The 2012 presidential election is less than four months away. You’d expect there to be building excitement among voters as the campaigns criss-cross the country, holding rallies and sounding their campaign themes.
The campaigns are, in fact, holding those rallies and running their ads and trotting out their reliable talking heads, but their doesn’t seem to be much building excitement, or even much movement. President Obama and Mitt Romney are stuck in the same place they’ve been for a month or more — in a dead heat.
Pundits and reporters covering the campaigns are talking about the election, but it doesn’t seem like many other people out here in the heartland are focused on politics. It’s as if everyone wants to take a breather, complain about the ongoing heat wave, go to a state fair or two . . . and then think about the upcoming vote later. It’s not that people don’t care, it’s just that most people don’t want to think about politics, 24 hours a day. How many of us have switched the radio from a news station to a music station, for a while at least, so we don’t have to hear the campaigns’ talking points, again, during our daily commutes?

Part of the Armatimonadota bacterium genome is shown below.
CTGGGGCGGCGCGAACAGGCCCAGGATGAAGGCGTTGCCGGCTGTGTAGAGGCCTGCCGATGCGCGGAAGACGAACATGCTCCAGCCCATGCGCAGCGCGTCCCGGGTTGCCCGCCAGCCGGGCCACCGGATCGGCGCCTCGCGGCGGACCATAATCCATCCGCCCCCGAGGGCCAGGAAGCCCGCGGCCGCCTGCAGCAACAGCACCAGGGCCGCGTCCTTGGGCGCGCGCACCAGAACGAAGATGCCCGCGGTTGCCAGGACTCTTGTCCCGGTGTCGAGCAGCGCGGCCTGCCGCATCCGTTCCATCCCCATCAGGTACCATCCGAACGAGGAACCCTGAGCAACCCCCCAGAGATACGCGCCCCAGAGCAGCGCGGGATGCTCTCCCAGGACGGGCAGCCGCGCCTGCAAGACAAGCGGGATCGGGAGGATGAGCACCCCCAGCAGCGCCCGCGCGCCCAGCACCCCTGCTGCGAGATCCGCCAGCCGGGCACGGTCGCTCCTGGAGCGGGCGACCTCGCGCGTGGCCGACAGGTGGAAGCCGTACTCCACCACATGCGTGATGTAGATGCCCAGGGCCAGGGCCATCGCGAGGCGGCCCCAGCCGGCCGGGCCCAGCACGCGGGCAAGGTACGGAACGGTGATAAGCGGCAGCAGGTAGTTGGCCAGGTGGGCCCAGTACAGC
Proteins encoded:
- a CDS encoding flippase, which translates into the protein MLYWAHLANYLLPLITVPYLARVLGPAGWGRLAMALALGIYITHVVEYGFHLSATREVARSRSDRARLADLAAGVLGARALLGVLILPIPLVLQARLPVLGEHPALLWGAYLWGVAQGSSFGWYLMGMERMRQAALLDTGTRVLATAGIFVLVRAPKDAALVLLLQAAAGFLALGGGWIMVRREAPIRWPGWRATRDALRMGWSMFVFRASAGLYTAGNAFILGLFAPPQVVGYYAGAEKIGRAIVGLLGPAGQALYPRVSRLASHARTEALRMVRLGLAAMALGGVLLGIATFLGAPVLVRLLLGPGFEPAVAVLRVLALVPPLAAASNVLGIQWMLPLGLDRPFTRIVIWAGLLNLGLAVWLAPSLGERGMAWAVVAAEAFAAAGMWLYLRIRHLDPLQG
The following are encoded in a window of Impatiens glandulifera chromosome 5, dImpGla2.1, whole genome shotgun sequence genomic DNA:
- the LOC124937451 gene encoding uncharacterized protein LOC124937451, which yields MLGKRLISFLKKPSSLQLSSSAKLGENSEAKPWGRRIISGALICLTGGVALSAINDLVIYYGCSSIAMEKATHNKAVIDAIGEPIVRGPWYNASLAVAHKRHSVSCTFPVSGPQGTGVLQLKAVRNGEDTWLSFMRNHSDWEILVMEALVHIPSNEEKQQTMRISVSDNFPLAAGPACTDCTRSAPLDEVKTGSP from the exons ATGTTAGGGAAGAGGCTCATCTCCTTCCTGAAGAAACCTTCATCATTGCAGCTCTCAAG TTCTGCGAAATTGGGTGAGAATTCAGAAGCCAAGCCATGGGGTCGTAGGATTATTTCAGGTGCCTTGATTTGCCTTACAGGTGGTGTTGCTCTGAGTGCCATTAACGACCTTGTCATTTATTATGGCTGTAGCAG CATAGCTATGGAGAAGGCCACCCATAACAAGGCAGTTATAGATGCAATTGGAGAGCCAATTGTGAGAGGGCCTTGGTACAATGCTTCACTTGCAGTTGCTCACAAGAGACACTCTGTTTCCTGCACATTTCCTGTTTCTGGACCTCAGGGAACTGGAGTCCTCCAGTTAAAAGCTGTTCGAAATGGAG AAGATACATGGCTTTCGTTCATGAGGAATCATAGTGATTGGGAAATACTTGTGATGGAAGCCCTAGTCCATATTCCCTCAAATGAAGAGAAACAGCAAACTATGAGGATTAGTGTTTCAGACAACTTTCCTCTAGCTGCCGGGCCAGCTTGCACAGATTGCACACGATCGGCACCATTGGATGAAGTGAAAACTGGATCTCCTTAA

I feel like this is the period of dead calm before a storm. The water is glassy and placid, the boats are holding their positions, but the storm is coming. When the dead calm breaks, I wonder if this won’t be an election where the voters decide, seemingly en masse, to go one way or another, and take a race that now appears to be a dead heat and turn it into a rout.